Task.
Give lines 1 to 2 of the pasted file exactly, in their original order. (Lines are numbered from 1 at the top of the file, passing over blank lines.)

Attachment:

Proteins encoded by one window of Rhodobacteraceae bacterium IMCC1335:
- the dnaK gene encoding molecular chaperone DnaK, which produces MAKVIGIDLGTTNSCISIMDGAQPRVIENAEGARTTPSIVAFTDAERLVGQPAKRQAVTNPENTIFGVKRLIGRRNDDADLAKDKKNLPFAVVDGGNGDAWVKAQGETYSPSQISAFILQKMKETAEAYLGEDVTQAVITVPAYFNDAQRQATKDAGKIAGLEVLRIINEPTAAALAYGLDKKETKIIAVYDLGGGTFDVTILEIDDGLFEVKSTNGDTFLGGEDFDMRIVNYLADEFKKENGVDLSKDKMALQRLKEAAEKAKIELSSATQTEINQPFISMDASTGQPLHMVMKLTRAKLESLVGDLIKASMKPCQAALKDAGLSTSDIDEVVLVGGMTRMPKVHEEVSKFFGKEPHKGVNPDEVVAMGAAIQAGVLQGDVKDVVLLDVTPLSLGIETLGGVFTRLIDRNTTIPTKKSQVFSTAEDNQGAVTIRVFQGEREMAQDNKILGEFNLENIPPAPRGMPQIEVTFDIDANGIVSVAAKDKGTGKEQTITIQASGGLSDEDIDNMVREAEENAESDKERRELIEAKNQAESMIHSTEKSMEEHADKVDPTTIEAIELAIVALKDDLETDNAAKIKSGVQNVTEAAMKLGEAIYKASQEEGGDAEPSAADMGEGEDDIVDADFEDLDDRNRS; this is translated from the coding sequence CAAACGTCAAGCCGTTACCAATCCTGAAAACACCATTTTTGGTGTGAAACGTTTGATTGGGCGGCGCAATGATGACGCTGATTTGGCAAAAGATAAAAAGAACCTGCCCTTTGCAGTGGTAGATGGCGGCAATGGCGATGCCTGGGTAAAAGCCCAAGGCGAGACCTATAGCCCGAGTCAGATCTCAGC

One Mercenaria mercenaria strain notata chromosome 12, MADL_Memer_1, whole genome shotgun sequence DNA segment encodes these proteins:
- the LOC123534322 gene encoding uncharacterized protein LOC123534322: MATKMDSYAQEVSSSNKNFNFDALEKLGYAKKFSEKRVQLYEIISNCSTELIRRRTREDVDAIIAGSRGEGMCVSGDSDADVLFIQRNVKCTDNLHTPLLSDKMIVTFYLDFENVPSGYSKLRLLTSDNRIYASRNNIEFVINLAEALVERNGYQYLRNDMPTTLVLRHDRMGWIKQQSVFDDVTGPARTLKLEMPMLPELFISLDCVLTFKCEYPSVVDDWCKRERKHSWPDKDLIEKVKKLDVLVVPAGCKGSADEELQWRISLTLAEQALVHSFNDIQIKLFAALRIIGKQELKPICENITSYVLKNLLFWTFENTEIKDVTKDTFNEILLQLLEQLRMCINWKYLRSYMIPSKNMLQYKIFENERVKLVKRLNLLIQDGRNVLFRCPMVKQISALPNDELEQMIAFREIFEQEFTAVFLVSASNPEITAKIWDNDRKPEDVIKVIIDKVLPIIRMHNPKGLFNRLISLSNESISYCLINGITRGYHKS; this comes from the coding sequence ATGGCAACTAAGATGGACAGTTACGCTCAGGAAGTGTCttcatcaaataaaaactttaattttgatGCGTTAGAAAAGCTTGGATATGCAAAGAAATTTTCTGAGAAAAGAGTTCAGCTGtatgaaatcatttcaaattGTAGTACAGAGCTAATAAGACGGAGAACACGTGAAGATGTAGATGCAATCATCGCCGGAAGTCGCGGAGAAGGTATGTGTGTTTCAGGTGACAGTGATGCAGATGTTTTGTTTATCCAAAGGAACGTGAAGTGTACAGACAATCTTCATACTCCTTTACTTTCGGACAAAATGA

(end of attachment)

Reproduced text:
Proteins encoded by one window of Rhodobacteraceae bacterium IMCC1335:
- the dnaK gene encoding molecular chaperone DnaK, which produces MAKVIGIDLGTTNSCISIMDGAQPRVIENAEGARTTPSIVAFTDAERLVGQPAKRQAVTNPENTIFGVKRLIGRRNDDADLAKDKKNLPFAVVDGGNGDAWVKAQGETYSPSQISAFILQKMKETAEAYLGEDVTQAVITVPAYFNDAQRQATKDAGKIAGLEVLRIINEPTAAALAYGLDKKETKIIAVYDLGGGTFDVTILEIDDGLFEVKSTNGDTFLGGEDFDMRIVNYLADEFKKENGVDLSKDKMALQRLKEAAEKAKIELSSATQTEINQPFISMDASTGQPLHMVMKLTRAKLESLVGDLIKASMKPCQAALKDAGLSTSDIDEVVLVGGMTRMPKVHEEVSKFFGKEPHKGVNPDEVVAMGAAIQAGVLQGDVKDVVLLDVTPLSLGIETLGGVFTRLIDRNTTIPTKKSQVFSTAEDNQGAVTIRVFQGEREMAQDNKILGEFNLENIPPAPRGMPQIEVTFDIDANGIVSVAAKDKGTGKEQTITIQASGGLSDEDIDNMVREAEENAESDKERRELIEAKNQAESMIHSTEKSMEEHADKVDPTTIEAIELAIVALKDDLETDNAAKIKSGVQNVTEAAMKLGEAIYKASQEEGGDAEPSAADMGEGEDDIVDADFEDLDDRNRS; this is translated from the coding sequence CAAACGTCAAGCCGTTACCAATCCTGAAAACACCATTTTTGGTGTGAAACGTTTGATTGGGCGGCGCAATGATGACGCTGATTTGGCAAAAGATAAAAAGAACCTGCCCTTTGCAGTGGTAGATGGCGGCAATGGCGATGCCTGGGTAAAAGCCCAAGGCGAGACCTATAGCCCGAGTCAGATCTCAGC